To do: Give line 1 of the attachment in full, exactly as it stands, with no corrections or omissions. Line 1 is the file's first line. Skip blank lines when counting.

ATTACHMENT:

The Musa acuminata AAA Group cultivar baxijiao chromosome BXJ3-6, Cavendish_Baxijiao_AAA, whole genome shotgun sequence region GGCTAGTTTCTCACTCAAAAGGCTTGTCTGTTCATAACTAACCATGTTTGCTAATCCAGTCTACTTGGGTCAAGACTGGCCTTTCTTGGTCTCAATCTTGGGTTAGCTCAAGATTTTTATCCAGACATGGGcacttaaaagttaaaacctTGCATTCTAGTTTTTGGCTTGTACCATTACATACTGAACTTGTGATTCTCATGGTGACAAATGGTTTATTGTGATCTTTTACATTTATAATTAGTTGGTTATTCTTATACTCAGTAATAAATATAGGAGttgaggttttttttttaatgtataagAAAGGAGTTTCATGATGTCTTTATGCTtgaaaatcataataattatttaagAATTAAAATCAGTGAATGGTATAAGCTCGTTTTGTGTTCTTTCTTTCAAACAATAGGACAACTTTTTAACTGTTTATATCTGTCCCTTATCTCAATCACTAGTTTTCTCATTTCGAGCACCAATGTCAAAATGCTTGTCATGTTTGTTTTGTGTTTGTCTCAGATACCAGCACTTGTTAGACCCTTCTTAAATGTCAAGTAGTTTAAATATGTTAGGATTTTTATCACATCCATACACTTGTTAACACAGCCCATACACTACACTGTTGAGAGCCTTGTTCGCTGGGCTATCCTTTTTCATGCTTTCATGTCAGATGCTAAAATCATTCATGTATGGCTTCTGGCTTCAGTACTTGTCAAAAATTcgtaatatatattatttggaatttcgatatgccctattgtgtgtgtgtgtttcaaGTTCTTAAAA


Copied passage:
The Musa acuminata AAA Group cultivar baxijiao chromosome BXJ3-6, Cavendish_Baxijiao_AAA, whole genome shotgun sequence region GGCTAGTTTCTCACTCAAAAGGCTTGTCTGTTCATAACTAACCATGTTTGCTAATCCAGTCTACTTGGGTCAAGACTGGCCTTTCTTGGTCTCAATCTTGGGTTAGCTCAAGATTTTTATCCAGACATGGGcacttaaaagttaaaacctTGCATTCTAGTTTTTGGCTTGTACCATTACATACTGAACTTGTGATTCTCATGGTGACAAATGGTTTATTGTGATCTTTTACATTTATAATTAGTTGGTTATTCTTATACTCAGTAATAAATATAGGAGttgaggttttttttttaatgtataagAAAGGAGTTTCATGATGTCTTTATGCTtgaaaatcataataattatttaagAATTAAAATCAGTGAATGGTATAAGCTCGTTTTGTGTTCTTTCTTTCAAACAATAGGACAACTTTTTAACTGTTTATATCTGTCCCTTATCTCAATCACTAGTTTTCTCATTTCGAGCACCAATGTCAAAATGCTTGTCATGTTTGTTTTGTGTTTGTCTCAGATACCAGCACTTGTTAGACCCTTCTTAAATGTCAAGTAGTTTAAATATGTTAGGATTTTTATCACATCCATACACTTGTTAACACAGCCCATACACTACACTGTTGAGAGCCTTGTTCGCTGGGCTATCCTTTTTCATGCTTTCATGTCAGATGCTAAAATCATTCATGTATGGCTTCTGGCTTCAGTACTTGTCAAAAATTcgtaatatatattatttggaatttcgatatgccctattgtgtgtgtgtgtttcaaGTTCTTAAAA